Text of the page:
Reducing the cost of HIV antibody testing

Lancet. 1993 Jul 10;342(8863):87-90. doi: 10.1016/0140-6736(93)91289-x.


Available tests to detect antibody to human immunodeficiency virus (HIV) have a range of applications, and injudicious selection and inappropriate use can add a significant financial burden to budgets for AIDS programmes in developing countries. There are several ways by which the cost of HIV antibody testing can be reduced; they include use of tests appropriate for existing laboratory capabilities; adoption of cost-effective testing strategies; pooling of serum samples before testing; and ensuring best possible purchase prices. Each approach can significantly reduce the cost of HIV antibody testing alone or in combination, which increases the potential sustainability of antibody testing programmes, even in settings of limited resources.

PIP: The cost-saving strategies of HIV antibody testing are assessed. The enzyme-linked immunosorbent assay (ELISA) is deemed the most efficient and reliable test for processing 100 samples/day in a large blood bank. Up to 82% can be saved if the western blot is replaced by a suitable ELISA or rapid or simple test. WHO has recommended testing for HIV antibody that uses ELISA with or without rapid and simple assays in place of the ELISA plus western blot strategy. The testing strategies recommended are as follows: 1) All serum is tested with one ELISA or a rapid or simple assay. Reactive samples are taken to be positive for HIV antibody and non-reactive samples to be HIV-antibody negative; 2) All serum is first tested as in strategy 1, and any sample reactive in the first assay is retested with a second ELISA or rapid/simple assay based on a different antigen preparation, a different test principle (indirect vs. competitive), or both; 3) All serum is first tested as in strategy 1, and any reactive samples are retested with a different assay. Strategy 3 requires a third test if the serum is reactive in the first and second assays. Screening for HIV antibody in pooled serum from up to 5 individuals can also reduce the cost. Pooling methods assessed in blood banking systems in Zaire, Zimbabwe, Ecuador, the Philippines, and the Caribbean proved to be as sensitive and specific as individual sample testing. The use of strategy 1 to test only pooled serum saves about 75%, and testing of pooled serum with subsequent identification of affected seropositive individuals saves about 55%. WHO recommends a maximum pool of 5 samples for areas with seroprevalence of 2%. The simple particle agglutination method on the pooled serum can also save costs. Test kits cost from $1.20 per test for ELISA to more than $30 for western blot. In 1990, the Global Program on AIDS bought HIV diagnostic test kits; a saving to countries of about 44% will be achieved through the bulk purchase of tests from kit manufactures.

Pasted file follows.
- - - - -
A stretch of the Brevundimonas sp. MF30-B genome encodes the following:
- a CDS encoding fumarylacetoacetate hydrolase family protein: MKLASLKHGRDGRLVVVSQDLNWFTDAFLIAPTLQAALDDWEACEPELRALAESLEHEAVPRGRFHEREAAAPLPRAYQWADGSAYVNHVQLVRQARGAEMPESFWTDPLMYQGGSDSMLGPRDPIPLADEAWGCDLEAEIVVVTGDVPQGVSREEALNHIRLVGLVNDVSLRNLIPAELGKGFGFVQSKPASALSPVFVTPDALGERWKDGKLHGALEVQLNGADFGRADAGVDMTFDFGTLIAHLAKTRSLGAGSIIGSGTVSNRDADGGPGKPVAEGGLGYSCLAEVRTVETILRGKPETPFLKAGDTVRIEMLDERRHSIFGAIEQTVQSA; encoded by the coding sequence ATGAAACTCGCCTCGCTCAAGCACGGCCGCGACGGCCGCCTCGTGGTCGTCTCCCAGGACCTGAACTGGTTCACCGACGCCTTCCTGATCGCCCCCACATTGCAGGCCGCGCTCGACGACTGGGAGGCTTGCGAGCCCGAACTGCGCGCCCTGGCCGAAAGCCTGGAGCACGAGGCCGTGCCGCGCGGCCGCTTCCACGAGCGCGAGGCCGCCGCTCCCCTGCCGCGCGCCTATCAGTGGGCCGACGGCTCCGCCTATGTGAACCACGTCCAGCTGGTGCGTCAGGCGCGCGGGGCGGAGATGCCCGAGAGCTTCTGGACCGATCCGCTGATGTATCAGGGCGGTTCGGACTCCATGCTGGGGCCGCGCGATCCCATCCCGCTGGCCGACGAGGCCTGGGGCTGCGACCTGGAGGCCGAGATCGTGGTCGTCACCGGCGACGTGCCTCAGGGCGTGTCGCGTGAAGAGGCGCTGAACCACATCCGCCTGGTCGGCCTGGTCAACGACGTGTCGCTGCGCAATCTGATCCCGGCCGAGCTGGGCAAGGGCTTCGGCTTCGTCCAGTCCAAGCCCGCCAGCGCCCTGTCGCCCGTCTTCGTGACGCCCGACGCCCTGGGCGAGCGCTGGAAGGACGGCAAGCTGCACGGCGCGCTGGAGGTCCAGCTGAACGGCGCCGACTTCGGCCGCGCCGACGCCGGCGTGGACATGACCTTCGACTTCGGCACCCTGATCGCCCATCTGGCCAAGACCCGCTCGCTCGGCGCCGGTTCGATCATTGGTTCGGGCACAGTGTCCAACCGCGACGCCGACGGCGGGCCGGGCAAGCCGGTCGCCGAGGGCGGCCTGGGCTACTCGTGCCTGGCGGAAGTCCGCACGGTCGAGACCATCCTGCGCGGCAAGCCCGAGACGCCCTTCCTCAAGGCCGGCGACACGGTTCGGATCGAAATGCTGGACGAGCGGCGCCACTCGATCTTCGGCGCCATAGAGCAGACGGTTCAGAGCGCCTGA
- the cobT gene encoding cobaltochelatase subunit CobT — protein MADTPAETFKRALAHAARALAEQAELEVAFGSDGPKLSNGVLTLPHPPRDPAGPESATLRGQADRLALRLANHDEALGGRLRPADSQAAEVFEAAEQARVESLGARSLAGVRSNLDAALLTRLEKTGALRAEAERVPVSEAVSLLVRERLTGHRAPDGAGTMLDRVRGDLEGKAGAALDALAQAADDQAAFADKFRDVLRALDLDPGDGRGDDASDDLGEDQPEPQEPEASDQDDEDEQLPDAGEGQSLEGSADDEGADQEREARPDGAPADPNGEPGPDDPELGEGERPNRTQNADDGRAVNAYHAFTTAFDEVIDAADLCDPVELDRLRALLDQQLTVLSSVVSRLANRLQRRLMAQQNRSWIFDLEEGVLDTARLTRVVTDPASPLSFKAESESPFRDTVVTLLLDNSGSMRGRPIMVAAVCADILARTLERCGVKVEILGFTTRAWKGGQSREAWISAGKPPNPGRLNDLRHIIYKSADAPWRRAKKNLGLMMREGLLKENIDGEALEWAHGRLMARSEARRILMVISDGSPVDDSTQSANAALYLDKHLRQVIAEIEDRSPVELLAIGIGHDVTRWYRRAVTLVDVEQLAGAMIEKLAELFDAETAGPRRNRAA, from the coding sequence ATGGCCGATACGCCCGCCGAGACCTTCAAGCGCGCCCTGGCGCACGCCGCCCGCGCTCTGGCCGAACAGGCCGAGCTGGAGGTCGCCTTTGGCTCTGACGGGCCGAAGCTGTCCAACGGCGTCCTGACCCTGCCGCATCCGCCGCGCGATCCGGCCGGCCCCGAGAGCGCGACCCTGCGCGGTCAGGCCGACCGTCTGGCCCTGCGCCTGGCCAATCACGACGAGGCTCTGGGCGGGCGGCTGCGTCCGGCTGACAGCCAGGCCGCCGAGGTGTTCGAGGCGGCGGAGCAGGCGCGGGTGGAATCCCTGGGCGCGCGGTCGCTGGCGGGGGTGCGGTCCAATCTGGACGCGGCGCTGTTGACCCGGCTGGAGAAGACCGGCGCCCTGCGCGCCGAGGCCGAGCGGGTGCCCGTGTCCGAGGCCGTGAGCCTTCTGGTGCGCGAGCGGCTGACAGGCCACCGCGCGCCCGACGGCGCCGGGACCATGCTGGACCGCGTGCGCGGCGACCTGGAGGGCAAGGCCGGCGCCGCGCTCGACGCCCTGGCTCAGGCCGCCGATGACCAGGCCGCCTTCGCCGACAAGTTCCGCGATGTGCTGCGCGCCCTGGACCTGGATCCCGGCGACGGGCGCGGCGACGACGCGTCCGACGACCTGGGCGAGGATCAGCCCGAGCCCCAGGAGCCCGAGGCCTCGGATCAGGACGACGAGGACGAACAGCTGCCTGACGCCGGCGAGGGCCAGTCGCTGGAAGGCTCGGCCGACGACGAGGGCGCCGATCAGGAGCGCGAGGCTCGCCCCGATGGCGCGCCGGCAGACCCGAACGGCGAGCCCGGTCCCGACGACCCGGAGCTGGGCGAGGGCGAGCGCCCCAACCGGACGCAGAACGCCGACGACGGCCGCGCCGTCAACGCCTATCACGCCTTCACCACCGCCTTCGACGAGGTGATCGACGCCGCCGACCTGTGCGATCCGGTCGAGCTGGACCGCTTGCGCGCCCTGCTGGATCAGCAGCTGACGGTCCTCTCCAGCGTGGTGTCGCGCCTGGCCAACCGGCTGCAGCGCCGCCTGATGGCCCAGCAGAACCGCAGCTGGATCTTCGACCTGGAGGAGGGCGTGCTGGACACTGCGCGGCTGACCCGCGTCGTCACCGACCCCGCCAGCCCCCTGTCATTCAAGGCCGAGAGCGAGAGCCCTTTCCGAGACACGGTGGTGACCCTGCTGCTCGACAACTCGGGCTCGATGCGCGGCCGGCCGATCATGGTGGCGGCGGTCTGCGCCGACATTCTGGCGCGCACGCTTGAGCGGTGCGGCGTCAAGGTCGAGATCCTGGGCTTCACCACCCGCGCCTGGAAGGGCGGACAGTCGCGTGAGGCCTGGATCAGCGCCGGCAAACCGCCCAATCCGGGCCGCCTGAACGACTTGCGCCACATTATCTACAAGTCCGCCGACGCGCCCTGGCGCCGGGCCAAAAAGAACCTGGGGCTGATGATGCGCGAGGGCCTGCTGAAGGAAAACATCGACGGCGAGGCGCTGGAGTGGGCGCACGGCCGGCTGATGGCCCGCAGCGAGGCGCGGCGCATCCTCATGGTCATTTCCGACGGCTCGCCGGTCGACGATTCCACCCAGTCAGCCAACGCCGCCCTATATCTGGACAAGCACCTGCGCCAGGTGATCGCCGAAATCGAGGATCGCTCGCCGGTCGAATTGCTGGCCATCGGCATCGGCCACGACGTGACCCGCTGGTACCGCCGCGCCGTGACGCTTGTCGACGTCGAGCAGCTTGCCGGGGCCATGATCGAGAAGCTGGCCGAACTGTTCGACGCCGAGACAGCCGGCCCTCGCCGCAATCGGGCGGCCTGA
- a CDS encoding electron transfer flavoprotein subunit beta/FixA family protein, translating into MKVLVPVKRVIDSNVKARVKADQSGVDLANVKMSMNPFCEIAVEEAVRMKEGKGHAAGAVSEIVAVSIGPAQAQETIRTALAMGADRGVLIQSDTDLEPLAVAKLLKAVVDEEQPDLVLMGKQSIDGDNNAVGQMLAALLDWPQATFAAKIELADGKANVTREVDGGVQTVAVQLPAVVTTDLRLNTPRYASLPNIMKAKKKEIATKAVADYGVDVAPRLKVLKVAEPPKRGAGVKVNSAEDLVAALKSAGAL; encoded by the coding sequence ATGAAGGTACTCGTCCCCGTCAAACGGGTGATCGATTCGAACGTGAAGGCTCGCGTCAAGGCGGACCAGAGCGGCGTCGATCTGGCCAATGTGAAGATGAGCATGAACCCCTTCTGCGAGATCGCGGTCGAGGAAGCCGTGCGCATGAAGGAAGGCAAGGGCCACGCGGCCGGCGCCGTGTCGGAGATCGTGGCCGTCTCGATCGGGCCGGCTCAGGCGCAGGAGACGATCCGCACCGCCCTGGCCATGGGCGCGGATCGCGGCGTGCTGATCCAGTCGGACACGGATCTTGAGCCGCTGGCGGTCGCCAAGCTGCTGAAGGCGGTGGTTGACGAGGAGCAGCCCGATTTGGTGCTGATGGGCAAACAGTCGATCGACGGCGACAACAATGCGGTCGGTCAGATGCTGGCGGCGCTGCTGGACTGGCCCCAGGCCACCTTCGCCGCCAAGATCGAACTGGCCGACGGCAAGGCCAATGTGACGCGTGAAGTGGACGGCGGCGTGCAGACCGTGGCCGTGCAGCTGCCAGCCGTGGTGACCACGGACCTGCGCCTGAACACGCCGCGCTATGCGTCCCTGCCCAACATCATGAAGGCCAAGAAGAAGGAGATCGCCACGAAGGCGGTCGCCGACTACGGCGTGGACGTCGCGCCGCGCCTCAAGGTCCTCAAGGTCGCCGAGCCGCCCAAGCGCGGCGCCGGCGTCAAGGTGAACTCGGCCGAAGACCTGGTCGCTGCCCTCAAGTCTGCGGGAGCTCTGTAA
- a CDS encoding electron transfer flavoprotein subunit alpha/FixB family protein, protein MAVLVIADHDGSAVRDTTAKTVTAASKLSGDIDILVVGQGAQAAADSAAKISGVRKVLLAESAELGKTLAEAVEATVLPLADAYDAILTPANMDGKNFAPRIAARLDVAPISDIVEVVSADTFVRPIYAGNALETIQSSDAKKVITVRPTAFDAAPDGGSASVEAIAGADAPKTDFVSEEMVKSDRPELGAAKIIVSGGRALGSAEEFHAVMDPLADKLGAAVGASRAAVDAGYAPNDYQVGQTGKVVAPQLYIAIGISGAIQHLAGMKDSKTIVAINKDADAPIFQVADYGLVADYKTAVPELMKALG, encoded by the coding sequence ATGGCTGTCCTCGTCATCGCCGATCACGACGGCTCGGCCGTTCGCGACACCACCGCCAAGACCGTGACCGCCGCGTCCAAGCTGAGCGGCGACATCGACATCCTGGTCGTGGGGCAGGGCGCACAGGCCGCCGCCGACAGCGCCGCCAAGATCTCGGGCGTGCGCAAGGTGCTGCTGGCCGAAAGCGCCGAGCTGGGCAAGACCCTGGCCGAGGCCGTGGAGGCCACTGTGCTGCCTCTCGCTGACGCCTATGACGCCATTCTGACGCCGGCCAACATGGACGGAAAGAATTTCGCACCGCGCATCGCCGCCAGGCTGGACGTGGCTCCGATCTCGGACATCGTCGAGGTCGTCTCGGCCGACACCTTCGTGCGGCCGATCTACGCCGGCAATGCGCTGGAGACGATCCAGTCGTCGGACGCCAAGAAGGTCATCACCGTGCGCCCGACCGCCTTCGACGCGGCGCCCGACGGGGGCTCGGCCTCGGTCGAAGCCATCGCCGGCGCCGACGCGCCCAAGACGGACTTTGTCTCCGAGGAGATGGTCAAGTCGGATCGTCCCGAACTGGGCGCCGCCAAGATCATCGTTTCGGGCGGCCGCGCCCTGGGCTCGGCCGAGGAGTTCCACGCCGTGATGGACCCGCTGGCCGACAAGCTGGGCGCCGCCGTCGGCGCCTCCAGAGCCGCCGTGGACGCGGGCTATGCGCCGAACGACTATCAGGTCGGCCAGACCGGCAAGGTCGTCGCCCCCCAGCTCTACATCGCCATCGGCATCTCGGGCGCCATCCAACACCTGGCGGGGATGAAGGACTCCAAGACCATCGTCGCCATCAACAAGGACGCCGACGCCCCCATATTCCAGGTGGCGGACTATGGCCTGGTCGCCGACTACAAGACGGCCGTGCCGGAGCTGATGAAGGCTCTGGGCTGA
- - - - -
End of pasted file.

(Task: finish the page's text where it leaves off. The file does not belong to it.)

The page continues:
MeSH terms

  • AIDS Serodiagnosis / economics*
  • AIDS Serodiagnosis / methods
  • AIDS Serodiagnosis / standards
  • Acquired Immunodeficiency Syndrome / diagnosis
  • Blotting, Western
  • Cost Savings / methods*
  • Developing Countries
  • Diagnosis, Differential
  • Enzyme-Linked Immunosorbent Assay
  • HIV Infections / diagnosis
  • HIV-2
  • Humans
  • Mass Screening
  • Population Surveillance
  • Quality Assurance, Health Care
  • Reagent Kits, Diagnostic / economics
  • Specimen Handling


  • Reagent Kits, Diagnostic